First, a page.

Parental concern regarding the child weight was determined with the three-item Concern Over Child Weight subscale of the Child Feeding Questionnaire [38] using likert scale ranging from +1 (Not at all concerned) to +7 (Always concerned). The subscale has been demonstrated with good validity and consistency [7,34]. An example item is “How concerned are you about your child having to diet to maintain a desirable weight?” The mean of child weight concern was taken for further analysis. The Cronbach’s α was 0.656 for this section.

Child weight-focused restrictive feeding (CWFRF)

A seven-item Restriction for Weight Control subscale was used to figure out the degree of parents restriction on children to control child weight from Comprehensive Feeding Practices Questionnaire [39], with the likert scale ranging from +1 (Strongly disagree) to +7 (Strongly agree). Restriction subscale from the Comprehensive Feeding Practices Questionnaire was chosen to use instead of the Child Feeding Questionnaire Restriction subscale, not only because of a higher level of internal reliability [7], but also the comprehensiveness and ability to assess the restriction of all types of food. The subscale has been shown to possess good internal reliability and convergent validity in sample of children aged 2-8 years old [39]. An example item is “I often put my child on a diet to control his/her weight.” The mean of child weight-focused restrictive feeding was taken for further analysis. The Cronbach’s α was 0.922 in this section.

Child BMI

The BMI obtained from child would be converted into groups with the adjustment of age and gender according to the population growth reference [40].

Statistical analysis

Statistical software, IBM SPSS Statistics 20, was used for conducting statistical analysis, in which the components of the model were presented with the mean score.


Demographic results

A total of 466 subjects (parents of kindergarten students aged 3 to 6 years old) were investigated, in which 18.9% was male and 81.1% was female. On average, mothers were 33 years old (SD=5.61) and fathers were 39 years old (SD=10.28). Regarding education level, 27.8% and 44.7% of subjects were university graduates and high school graduates respectively as shown in Table 1.

    Frequency (Valid Percentage)
Gender Male 84 (18.9%)
  Female 360 (81.1%)
Education Level ≤Form 3 127 (27.5%)
  Form 4-7 206 (44.7%)
  Undergraduate 117 (25.4%)
  Postgraduate 11 (2.4%)

Table 1: Gender and education level of parents.

Parental weight status

As given in Table 2 in this study, about half (54.7%) of the parents were classified as “Normal”, 16.1% as “overweight”, 9.9% as “obese” and 4.1% as “Severely obese”, while the remaining 15.2% were classified as “underweight”. In comparison with parents as in Table 3 it was found that mothers have better weight control over fathers, as the rate of male being classified as overweight was a double of female, and even 4 times more in the category of obese.

  Count Cumulative count
(Valid Percentage) (Cumulative percentage)
Underweight 71 (15.2%) 71 (15.2%)
Normal weight 255 (54.7%) 326 (70%)
Overweight 75 (16.1%) 401 (86.1%)
Obese 46 (9.9%) 447 (95.9%)
Severely obese 19 (4.1%) 466 (100%)

Table 2: Weight status of parents.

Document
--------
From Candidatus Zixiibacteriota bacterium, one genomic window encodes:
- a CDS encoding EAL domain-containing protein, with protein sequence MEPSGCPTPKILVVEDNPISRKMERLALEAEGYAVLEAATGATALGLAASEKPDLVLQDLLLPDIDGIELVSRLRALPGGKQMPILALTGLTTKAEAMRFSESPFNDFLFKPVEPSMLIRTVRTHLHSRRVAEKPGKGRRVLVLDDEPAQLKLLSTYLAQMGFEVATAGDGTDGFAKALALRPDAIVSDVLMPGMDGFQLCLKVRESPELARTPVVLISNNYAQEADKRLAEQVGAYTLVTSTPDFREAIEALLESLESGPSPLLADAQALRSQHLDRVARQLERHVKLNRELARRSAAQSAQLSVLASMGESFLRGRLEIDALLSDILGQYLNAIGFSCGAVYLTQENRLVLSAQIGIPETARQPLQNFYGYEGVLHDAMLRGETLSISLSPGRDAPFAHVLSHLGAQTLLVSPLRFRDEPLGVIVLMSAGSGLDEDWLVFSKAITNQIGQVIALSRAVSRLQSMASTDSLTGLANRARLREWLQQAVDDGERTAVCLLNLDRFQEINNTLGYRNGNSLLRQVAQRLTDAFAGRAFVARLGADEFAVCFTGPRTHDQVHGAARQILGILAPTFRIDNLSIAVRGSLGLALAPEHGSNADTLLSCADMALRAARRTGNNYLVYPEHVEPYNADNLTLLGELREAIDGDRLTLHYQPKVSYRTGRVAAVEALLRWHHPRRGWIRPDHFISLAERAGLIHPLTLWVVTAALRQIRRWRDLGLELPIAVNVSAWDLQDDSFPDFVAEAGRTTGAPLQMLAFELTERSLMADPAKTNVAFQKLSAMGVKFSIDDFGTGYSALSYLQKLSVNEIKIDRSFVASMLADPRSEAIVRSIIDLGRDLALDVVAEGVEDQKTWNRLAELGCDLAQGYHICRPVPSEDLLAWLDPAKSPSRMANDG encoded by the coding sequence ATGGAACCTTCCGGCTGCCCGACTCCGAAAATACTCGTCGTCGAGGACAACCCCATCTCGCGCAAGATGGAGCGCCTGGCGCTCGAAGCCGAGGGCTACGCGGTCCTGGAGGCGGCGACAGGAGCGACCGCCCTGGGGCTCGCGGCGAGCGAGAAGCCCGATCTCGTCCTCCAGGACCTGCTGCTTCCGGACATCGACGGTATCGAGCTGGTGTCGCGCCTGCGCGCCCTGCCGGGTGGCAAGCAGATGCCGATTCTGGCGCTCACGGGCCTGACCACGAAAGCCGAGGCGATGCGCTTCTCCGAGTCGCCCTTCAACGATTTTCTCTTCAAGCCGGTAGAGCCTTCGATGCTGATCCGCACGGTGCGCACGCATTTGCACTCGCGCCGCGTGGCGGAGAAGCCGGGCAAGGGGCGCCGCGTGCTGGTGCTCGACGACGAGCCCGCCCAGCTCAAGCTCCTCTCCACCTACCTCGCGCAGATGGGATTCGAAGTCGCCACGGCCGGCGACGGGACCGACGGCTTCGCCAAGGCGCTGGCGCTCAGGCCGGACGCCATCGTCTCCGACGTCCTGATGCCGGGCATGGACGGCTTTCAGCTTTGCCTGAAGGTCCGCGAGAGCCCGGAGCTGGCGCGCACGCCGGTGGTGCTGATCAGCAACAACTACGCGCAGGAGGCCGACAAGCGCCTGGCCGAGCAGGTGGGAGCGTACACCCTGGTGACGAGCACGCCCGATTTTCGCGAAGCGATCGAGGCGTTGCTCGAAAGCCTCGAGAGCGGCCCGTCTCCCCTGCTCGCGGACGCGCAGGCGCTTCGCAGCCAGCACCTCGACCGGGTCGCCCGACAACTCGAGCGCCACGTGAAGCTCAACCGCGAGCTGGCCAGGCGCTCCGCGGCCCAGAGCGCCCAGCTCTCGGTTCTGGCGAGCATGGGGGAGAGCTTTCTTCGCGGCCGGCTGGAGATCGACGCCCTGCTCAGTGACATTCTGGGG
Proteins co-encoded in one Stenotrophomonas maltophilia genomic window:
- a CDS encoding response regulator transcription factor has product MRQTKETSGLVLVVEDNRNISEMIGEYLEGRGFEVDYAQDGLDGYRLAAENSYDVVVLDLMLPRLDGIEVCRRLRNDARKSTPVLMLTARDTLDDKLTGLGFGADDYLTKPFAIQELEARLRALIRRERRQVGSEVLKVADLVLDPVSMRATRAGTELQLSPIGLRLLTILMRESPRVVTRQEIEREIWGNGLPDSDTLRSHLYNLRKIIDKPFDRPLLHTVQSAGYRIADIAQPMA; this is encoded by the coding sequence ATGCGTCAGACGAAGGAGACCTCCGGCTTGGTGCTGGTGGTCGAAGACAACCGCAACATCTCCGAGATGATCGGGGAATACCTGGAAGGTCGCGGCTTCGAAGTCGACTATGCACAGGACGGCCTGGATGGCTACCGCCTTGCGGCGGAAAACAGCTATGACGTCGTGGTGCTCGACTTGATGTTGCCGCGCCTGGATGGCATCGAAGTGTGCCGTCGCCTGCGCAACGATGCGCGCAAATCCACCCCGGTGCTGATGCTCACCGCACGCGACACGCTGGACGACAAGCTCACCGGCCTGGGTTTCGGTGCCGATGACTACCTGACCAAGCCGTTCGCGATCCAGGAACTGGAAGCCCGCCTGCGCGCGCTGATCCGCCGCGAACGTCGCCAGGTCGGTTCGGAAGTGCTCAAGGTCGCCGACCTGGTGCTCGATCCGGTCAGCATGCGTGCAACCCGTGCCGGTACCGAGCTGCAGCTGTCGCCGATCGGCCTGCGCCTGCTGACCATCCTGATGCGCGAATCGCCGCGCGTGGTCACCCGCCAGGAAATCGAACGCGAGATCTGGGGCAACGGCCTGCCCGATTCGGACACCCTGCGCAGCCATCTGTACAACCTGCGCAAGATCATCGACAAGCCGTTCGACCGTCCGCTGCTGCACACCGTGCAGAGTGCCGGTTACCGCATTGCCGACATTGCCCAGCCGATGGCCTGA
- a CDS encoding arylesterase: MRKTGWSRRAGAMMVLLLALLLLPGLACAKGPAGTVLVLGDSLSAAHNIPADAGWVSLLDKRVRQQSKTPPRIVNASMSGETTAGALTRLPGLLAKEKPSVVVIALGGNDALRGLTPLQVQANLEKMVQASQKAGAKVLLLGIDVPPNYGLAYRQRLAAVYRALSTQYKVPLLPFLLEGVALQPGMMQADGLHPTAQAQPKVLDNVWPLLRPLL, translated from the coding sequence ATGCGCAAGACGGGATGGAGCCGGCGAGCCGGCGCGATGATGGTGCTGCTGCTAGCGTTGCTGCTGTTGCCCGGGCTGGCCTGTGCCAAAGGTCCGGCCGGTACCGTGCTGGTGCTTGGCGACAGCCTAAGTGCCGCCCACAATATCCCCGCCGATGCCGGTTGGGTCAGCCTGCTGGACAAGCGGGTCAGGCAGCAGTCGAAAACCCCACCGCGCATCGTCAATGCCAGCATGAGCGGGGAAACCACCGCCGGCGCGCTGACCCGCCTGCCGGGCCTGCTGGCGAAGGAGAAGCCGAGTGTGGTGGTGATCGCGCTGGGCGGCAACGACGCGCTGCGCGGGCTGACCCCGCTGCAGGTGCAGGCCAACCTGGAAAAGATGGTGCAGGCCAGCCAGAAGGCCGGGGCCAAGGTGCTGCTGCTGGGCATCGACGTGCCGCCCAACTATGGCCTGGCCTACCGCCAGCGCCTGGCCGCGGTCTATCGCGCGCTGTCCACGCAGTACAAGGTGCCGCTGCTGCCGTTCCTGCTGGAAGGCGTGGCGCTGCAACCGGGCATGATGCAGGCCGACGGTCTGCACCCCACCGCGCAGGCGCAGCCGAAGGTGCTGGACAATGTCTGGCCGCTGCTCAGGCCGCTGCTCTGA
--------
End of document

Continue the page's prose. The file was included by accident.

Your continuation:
Count(Valid Percentage) Cumulative count (Cumulative percentage)
Male Female Male Female
Underweight 1 (1.2%) 68 (18.9%) 1 (1.2%) 68 (18.9%)
Normal weight 33 (39.3%) 209 (58.1%) 34 (40.5%) 277 (76.9%)
Overweight 24 (28.6%) 47 (13.1%) 58 (69%) 324 (90%)
Obese 22 (26.2%) 23 (6.4%) 80 (95.2%) 347 (96.4%)
Severely obese 4 (4.8%) 13 (3.6%) 84 (100%) 360 (100%)

Table 3: Comparison of parental weight status among male and female.

Child weight status

About half (56.9%) of the children were classified as “Normal”, 11% as “overweight”, 25.9% as “obese”, while the remaining 6.3% were classified as “underweight” in this study in Table 4. It was found that the weight status shown in Table 5 among boys and girls were similar.

  Count (Valid ercentage) Cumulative count (Cumulative percentage)
Underweight 27 (6.3%) 27 (6.3%)
Normal weight 244 (56.9%) 371 (63.2%)
Overweight 47 (11.0%) 418 (74.1%)
Obese 111 (25.9%) 529 (100%)

Table 4: Weight status of children.

  Count (Percentage) Cumulative count (Cumulative percentage)
Boy Girl Boy Girl
Underweight 19 (8.2%) 8 (4.1%) 19 (8.2%) 8 (4.1%)
Normal weight 123 (52.8%) 121 (61.7%) 142 (60.9%) 129 (65.8%)
Overweight 27 (11.6%) 20 (10.2%) 169 (72.5%) 149 (76%)
Obese 64 (27.5%) 47 (24%) 233 (100%) 196 (100%)

Table 5: Children’s Weight Status among Boys and Girls.

Gender effect of modified model components’ score

An independent sample t-test was conducted to determine the model component scores against gender. As stated in Table 6, significant difference was found between fathers and mothers for the component parental BMI, and CWC. First of all, the fathers’ BMI (M=24.205, SD=3.86) was significantly higher than mothers’ BMI (M=21.663, SD=5.42); p<0.001, 95% CI [1.31, 3.77]. For CWC, the mean scores in mothers (M=4.693, SD=1.34) was also significantly found to be higher than that in fathers (M=4.282, SD=1.30); p=0.011, 95% CI [0.09, 0.73].

  Male Female p-Value
Mean (SD) Mean (SD)
Parental BMI 24.205 (±3.86) 21.663(±5.42) <0.001
Child Weight Concern 4.282 (±1.30) 4.693 (±1.34) 0.011

Table 6: Independent t-test of parental BMI and CWC by gender.

Education level effect of modified model components’ score